Shaping the future: Our strategy for research and innovation in humanitarian response.

A global organisation that finds solutions to complex humanitarian problems through research and innovation..
Our purpose is clear: we work in partnership with a global community of humanitarian actors, researchers and innovators to improve the quality of humanitarian action and deliver better outcomes for people affected by crises.
We empower the humanitarian community. Find out how we can support you...
Gravit`eau handwashing system in a healthcare facility in Mali. Credit: Terre des Hommes.

At present, roughly half the world’s population experience water scarcity for at least one month of the year (IPCC), with 733 million people living in high and critically water-stressed countries (UN Water). The impacts of water scarcity are numerous and widespread, leading to food insecurity, greater vulnerability to droughts and flooding, poor sanitation and increased risk of disease. In a more water scarce and unstable world, it’s vital that we target our funding and advocacy efforts better, to find innovative solutions to water shortages and ensure access to clean water for all.

From August 20-24, World Water Week returns for its 32nd year. The 2023 event aims to build on the conversations sparked at the recent UN Water Conference, discussing water’s role in health, development, climate resilience, cooperation, and drawing focus to the Water Action Decade, which runs until 2028.

This year’s theme is ‘Seeds of Change: Innovative Solutions for a Water-Wise World’, and poses the question: Which ideas, innovations, and governance systems will we need in a more unstable and water scarce world? It’s a theme based on the understanding that although we cannot turn back the clock on the current water crisis, we can use innovations in technology, policy and behavioural change to ease the burden caused by some of the most pressing challenges – including the climate crisis, biodiversity loss and poverty.

Innovators like Faircap are producing low-cost, durable solutions to clean water access. Credit: Faircap

Our Humanitarian Innovation Fund (HIF) and Research for Health in Humanitarian Crises (R2HC) programmes are both committed to supporting research and innovation (R&I) in the wider water, sanitation and hygiene (WASH) space, helping to inform more tailored and coordinated responses to future crises.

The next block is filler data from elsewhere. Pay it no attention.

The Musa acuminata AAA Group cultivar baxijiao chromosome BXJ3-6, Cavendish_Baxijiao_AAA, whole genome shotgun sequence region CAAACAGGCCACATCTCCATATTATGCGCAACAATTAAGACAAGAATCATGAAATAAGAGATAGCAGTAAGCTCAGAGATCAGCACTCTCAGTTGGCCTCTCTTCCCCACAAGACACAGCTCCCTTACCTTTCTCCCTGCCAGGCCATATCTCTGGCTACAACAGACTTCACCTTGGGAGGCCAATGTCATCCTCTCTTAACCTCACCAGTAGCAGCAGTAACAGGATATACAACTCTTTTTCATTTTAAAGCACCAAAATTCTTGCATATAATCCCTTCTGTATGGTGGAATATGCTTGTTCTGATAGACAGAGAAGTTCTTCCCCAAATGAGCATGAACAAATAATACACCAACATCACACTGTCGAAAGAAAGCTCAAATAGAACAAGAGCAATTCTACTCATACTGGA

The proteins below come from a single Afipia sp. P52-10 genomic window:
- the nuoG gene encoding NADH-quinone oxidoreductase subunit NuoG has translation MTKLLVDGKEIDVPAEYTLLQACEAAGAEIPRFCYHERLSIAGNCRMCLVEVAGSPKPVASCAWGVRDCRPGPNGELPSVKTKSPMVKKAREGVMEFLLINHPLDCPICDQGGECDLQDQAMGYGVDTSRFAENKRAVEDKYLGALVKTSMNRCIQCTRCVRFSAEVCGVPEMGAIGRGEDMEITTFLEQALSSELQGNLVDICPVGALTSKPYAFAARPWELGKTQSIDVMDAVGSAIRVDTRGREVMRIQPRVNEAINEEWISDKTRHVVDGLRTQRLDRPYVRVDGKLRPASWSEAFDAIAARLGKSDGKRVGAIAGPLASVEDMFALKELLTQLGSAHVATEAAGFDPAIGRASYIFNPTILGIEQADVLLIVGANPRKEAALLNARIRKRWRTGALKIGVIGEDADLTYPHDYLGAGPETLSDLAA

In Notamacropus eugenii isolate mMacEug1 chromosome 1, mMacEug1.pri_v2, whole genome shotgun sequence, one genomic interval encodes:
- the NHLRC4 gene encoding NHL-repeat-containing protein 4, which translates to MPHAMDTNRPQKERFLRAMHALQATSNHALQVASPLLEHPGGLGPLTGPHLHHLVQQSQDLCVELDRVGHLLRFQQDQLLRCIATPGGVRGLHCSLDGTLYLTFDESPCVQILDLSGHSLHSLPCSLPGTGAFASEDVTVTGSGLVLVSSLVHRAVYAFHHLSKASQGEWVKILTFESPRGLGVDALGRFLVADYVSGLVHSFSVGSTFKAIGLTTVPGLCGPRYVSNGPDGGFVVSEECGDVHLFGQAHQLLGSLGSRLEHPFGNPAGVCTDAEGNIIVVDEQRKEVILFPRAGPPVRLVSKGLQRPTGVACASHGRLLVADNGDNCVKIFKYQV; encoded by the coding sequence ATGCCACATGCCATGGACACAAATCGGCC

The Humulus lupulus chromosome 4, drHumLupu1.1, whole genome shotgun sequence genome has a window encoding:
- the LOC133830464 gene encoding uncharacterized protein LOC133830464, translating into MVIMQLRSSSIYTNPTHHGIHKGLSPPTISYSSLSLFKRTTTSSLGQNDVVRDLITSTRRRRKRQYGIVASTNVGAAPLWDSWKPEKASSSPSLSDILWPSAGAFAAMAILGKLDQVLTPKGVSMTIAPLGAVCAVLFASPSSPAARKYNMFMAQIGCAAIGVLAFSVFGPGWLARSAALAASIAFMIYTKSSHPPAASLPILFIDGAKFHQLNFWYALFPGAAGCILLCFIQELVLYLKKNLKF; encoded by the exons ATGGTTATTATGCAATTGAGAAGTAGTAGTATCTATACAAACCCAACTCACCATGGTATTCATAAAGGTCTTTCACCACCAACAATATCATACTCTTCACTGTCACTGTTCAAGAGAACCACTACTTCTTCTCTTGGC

Alongside funding research and innovations aimed at improving quality, management and access to clean water, both programmes have undertaken exercises to explore the gaps in R&I within the WASH sector:

The R2HC’s recently launched WASH Research Agenda engaged hundreds of researchers, practitioners, donors and government staff to identify the key research questions in humanitarian WASH that need to be addressed by 2030. Improving access to and quantity of water was one of the top 20 research topics identified. The report further highlights evidence gaps around how to create climate-resilient water supply systems, the effectiveness of improved access to safe water in controlling disease outbreaks, and how best to support people affected by crises to access safe, sufficient and sustainable drinking water at a reasonable cost.

The HIF-funded WASH Gap Analysis engaged over 1,700 people affected by crisis and nearly 1,000 WASH practitioners to identify what both users and practitioners felt were the critical gaps in WASH interventions and services. By including people affected by crisis, we gained a unique perspective as the gaps they identified differed from those picked out by service providers and other humanitarian actors. Notably, the need for water supply and provision was the most frequently mentioned gap in service delivery for people affected by crisis and in-country practitioners.